A Mile in Their Shoes
Students throughout the tri-county region refused to wait for the National School Walkout in March to make their voices heard in the aftermath of the mass shooting at Marjory Stoneman Douglas High School.
In the week following the Feb. 14 attack, high school students from Hialeah Senior High, Western High in Davie, Cypress Bay in Weston, Coral Springs High, Olympic Heights in Boca Raton—and several other schools in Palm Beach, Broward and Miami-Dade counties—staged walkouts not only to honor the 17 teens and adults killed in Parkland but also to push for more-stringent gun laws.
Perhaps no protest captured the ongoing show of solidarity such as the one Feb. 20 that started at West Boca High School. Though students there had discussed on social media the possibility of a walkout, what happened that day took even those involved by surprise. Riyanna Roehrig, a senior in the medical academy at West Boca, was coming back from her clinical round at West Boca Medical Center when she and her classmates decided to sit down in the school courtyard, hold hands and observe 17 minutes of silence.
“It started out really peaceful,” says Roehrig, 17. “The principal actually was sitting with us. Toward the end, some people stood up with signs. They started saying, ‘This isn’t enough, this isn’t enough’—which it’s not. Against the wish of the principal and all the staff, we walked out the doors.”
Not only did they walk out, they didn’t stop until they reached Parkland. In all, an estimated 1,000 students from West Boca made the roughly 12-mile pilgrimage to Stoneman Douglas. Some grabbed rides, but most of them walked—and with purpose.
“Our teachers and [administrators] talked to us about safety—and a few said they would die for their [students],” Roehrig says. “That’s a heavy thing to hear your teacher say. You should never have to hear that. They should be saying, ‘I’ll grade your paper thoroughly.’ Not, ‘I’ll die for you.’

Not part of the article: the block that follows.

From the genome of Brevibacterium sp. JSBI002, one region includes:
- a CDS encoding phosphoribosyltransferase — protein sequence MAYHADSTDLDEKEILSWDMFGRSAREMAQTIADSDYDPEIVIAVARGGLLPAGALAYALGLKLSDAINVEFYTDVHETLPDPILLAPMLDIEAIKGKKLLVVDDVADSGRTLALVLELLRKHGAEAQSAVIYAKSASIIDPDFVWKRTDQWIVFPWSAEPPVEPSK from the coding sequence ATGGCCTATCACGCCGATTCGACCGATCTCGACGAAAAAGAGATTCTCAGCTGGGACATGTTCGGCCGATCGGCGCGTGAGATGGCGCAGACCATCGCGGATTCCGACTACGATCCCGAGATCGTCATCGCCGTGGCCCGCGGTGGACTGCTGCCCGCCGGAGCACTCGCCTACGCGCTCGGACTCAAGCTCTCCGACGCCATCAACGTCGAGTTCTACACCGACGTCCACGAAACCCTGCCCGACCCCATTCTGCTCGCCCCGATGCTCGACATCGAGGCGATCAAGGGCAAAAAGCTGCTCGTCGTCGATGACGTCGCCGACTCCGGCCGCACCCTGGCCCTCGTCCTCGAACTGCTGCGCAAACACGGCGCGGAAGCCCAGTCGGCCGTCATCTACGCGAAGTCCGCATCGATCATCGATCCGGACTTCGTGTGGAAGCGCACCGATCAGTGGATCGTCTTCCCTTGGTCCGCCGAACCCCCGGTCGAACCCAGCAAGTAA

“Among young people, we realize it’s more about guns [than other issues]. … The security measures are not enough. The things they’re doing in Congress are not enough. This, more than any other school shooting, it’s been less about thoughts and prayers and more about action and change. We’re sick of waiting for something to happen.”
Lillian Richards, 18, described the atmosphere at West Boca as a mix of sadness and anger after the shooting. Sadness, because students at the two schools know one another; anger, because of the episodes that are defining her generation.
“I can rattle off the names of every mass shooting over the past 10 years, and that’s heartbreaking,” Richards says. “We’re living in the wake of Sandy Hook and San Bernardino and Las Vegas—and that’s changed how we do everything. How we go to school, how we sit in a classroom.
“Even though this is [also] a mental health issue, there’s no need and no justification for anyone owning an AR-15 rifle [the assault weapon used by the shooter at Stoneman Douglas]. That’s a weapon of war. It’s not a tool of self-defense.”
Richards is the co-founder of an organization that started this school year at West Boca—EquaLLity—that seeks to fight discrimination at local and national levels. The club’s approximately 70 members have attended multiple protests in an effort to combat homophobia, xenophobia, sexism and racism.
“There’s no excuse [for the hate in this country],” Richards says. “You learn it from society, from biased [individuals] who frown upon people who are different than them. It’s inexcusable, and it needs to change.”
“I’m pessimistic, for sure; people who isolate themselves and who refuse to accept change and refuse to accept the ideas of an evolving world are always going to hate,” Roehrig added. “And there are always going to be people who isolate themselves.”